They know that I know and I know how one with this disease feels. It's easy as one who loves an A to take it personally which is a huge part of our insanity. I do not believe that any human with the disease of addiction would continue to participate in it if they could stop. Not all who go to/through recovery make it and I just choose to take care of me, pray for them and practice empathy and unconditional love & acceptance. I choose progress always over perfection. As a general rule, my sponsor never allows me to confront anybody else with YOU statements; instead, we will work together to formulate I statements so that I am not blaming another for my feelings, disappointment, etc. She always asks me, "What's within you that makes you feel ...................... when he/they do .....................?"

It has taken me more than half of my life to fully embrace that I do NOT know God's plan for anyone else - no matter how much I love them or am concerned about them. I can still forget which is why I am so glad that I am really consistent with my Pause to Pray before I Proceed and why I keep coming back.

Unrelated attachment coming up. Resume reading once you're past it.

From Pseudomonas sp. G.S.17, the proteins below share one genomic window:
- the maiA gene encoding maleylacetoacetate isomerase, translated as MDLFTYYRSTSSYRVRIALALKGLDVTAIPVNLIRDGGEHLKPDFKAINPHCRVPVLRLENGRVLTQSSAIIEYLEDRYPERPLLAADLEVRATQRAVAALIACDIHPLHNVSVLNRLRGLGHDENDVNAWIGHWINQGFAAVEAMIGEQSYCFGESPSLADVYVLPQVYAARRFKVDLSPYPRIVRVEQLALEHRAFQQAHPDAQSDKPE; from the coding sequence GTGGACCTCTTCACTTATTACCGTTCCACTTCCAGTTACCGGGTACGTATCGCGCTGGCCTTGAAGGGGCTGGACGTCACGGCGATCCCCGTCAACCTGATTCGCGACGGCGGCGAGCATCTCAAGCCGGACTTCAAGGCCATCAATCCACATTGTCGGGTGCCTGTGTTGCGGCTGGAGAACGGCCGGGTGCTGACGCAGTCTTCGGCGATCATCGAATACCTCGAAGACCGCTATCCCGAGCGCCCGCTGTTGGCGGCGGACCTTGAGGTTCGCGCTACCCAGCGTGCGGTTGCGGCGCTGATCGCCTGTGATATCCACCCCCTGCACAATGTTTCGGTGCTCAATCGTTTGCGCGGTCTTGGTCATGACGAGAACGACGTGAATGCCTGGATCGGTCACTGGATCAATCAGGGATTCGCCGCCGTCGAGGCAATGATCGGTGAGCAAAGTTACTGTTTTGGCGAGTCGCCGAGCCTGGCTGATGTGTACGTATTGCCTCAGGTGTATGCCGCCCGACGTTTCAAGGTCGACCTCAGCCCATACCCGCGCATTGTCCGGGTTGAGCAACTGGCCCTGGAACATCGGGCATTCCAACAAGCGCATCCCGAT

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Practice the PAUSE...Pause before judging.  Pause before assuming.  Pause before accusing.  Pause whenever you are about to react harshly and you will avoid doing and saying things you will later regret.  ~~~~  Lori Deschene

 

 



~*Service Worker*~

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Thank you all so much for your caring feedback. I have plenty to digest and create my plan B. Peace & love to all of you. :)

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Lyne